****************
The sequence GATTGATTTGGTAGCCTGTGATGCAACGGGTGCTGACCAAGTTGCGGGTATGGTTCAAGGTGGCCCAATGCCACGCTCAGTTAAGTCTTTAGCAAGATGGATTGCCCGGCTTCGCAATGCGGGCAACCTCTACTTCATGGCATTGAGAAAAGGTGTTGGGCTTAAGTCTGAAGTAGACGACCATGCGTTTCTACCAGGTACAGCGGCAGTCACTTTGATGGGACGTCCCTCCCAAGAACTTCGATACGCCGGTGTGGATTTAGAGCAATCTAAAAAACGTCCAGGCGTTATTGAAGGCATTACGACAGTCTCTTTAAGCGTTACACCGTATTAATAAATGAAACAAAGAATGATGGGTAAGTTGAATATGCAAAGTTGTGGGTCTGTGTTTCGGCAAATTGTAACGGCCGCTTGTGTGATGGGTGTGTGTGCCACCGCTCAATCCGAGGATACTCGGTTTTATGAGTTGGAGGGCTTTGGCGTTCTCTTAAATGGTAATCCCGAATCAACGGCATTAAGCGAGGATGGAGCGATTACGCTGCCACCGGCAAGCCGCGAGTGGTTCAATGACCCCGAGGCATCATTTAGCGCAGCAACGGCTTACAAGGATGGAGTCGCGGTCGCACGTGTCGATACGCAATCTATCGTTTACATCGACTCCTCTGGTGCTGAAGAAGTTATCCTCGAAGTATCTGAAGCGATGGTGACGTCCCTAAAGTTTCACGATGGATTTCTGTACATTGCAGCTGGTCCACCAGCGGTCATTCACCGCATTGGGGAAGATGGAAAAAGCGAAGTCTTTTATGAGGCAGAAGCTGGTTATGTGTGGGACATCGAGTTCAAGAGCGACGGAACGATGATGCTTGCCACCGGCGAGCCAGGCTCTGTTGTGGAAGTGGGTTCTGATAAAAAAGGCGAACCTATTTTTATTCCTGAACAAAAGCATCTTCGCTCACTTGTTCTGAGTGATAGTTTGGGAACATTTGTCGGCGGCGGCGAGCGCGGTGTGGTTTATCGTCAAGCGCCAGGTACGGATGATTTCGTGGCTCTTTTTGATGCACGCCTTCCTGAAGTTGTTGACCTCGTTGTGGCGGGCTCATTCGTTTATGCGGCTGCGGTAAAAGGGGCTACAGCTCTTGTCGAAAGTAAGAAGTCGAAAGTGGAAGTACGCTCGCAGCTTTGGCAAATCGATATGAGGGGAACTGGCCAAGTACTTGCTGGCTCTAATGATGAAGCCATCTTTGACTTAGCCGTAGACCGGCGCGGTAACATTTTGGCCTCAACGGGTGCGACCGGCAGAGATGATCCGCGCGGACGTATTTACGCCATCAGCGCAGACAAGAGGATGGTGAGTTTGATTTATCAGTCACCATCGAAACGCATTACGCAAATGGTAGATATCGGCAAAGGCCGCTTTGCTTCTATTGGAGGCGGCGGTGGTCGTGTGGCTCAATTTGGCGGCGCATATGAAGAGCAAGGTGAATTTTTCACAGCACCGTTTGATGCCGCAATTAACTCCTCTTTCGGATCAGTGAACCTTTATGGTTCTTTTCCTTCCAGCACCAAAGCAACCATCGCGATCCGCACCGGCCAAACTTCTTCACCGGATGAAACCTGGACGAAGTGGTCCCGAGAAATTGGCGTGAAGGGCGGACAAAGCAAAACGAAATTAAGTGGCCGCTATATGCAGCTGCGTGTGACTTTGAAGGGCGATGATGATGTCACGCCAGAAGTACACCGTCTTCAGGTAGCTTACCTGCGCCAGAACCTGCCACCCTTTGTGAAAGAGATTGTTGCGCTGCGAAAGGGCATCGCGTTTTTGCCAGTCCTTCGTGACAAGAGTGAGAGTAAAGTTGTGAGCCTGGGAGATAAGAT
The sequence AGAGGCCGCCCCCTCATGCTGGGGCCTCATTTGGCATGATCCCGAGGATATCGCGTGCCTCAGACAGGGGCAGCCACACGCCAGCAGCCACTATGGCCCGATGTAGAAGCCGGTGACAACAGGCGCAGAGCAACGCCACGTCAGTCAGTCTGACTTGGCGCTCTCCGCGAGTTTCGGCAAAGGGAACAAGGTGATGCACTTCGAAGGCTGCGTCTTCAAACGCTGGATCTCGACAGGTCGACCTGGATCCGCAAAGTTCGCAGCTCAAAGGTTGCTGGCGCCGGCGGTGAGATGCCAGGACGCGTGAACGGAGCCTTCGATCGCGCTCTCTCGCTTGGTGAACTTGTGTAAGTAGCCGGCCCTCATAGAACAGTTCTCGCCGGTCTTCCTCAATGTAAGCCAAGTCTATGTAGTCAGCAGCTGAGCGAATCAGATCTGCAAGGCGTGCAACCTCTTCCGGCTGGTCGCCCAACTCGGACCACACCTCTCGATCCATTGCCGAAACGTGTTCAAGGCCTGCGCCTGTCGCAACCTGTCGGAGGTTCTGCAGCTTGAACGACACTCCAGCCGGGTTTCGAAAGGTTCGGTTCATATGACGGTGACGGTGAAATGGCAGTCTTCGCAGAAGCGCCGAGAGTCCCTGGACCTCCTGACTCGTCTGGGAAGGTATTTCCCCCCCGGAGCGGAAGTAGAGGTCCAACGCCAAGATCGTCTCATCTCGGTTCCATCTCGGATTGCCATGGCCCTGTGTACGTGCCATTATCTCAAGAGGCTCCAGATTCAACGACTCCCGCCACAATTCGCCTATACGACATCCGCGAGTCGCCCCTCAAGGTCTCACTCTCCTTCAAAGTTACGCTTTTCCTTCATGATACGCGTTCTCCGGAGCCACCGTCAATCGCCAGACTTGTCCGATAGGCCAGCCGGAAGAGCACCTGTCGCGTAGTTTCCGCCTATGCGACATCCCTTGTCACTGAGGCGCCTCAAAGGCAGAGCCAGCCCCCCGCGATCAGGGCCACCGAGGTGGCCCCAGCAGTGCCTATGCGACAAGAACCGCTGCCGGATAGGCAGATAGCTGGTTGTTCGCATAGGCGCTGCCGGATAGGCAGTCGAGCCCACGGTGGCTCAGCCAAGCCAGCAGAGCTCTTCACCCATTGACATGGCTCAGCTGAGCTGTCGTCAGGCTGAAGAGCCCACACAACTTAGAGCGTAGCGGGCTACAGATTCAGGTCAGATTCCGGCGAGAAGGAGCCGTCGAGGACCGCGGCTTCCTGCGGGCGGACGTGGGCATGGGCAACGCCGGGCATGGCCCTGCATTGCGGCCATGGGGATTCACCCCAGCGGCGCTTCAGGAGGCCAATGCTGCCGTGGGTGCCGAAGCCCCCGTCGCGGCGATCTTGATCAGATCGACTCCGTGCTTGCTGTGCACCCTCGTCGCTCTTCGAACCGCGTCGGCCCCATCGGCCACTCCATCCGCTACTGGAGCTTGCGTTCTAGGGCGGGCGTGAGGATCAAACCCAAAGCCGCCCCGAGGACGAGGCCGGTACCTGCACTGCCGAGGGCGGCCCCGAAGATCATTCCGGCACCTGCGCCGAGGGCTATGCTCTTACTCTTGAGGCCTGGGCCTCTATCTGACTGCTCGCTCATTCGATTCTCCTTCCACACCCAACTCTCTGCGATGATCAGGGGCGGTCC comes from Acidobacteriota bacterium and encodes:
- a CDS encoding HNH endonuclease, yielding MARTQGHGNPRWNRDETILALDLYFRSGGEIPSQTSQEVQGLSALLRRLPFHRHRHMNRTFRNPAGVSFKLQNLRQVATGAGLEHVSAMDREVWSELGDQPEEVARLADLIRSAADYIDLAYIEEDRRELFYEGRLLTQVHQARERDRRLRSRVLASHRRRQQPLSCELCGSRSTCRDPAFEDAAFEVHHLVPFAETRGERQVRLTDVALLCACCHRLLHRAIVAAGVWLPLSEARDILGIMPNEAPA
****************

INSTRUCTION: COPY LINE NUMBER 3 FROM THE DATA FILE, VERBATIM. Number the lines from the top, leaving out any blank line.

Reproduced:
- a CDS encoding HNH endonuclease, yielding MARTQGHGNPRWNRDETILALDLYFRSGGEIPSQTSQEVQGLSALLRRLPFHRHRHMNRTFRNPAGVSFKLQNLRQVATGAGLEHVSAMDREVWSELGDQPEEVARLADLIRSAADYIDLAYIEEDRRELFYEGRLLTQVHQARERDRRLRSRVLASHRRRQQPLSCELCGSRSTCRDPAFEDAAFEVHHLVPFAETRGERQVRLTDVALLCACCHRLLHRAIVAAGVWLPLSEARDILGIMPNEAPA